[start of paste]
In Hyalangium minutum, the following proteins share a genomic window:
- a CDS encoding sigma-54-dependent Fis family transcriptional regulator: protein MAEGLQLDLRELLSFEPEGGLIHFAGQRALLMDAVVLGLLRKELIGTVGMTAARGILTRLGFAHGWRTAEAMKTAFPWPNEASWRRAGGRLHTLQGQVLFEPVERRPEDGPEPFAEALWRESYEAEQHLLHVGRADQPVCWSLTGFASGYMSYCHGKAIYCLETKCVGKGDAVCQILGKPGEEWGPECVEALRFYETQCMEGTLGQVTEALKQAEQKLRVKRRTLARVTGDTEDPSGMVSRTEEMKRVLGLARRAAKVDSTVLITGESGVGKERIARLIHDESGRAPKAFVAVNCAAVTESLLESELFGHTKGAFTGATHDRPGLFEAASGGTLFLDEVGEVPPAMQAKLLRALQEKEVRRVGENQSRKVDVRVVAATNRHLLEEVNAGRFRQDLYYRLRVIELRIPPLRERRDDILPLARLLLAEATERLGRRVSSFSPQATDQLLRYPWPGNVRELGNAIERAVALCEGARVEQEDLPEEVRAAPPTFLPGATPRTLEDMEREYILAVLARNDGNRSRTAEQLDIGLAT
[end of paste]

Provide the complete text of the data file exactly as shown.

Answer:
In Hyalangium minutum, the following proteins share a genomic window:
- a CDS encoding sigma-54-dependent Fis family transcriptional regulator: protein MAEGLQLDLRELLSFEPEGGLIHFAGQRALLMDAVVLGLLRKELIGTVGMTAARGILTRLGFAHGWRTAEAMKTAFPWPNEASWRRAGGRLHTLQGQVLFEPVERRPEDGPEPFAEALWRESYEAEQHLLHVGRADQPVCWSLTGFASGYMSYCHGKAIYCLETKCVGKGDAVCQILGKPGEEWGPECVEALRFYETQCMEGTLGQVTEALKQAEQKLRVKRRTLARVTGDTEDPSGMVSRTEEMKRVLGLARRAAKVDSTVLITGESGVGKERIARLIHDESGRAPKAFVAVNCAAVTESLLESELFGHTKGAFTGATHDRPGLFEAASGGTLFLDEVGEVPPAMQAKLLRALQEKEVRRVGENQSRKVDVRVVAATNRHLLEEVNAGRFRQDLYYRLRVIELRIPPLRERRDDILPLARLLLAEATERLGRRVSSFSPQATDQLLRYPWPGNVRELGNAIERAVALCEGARVEQEDLPEEVRAAPPTFLPGATPRTLEDMEREYILAVLARNDGNRSRTAEQLDIGLAT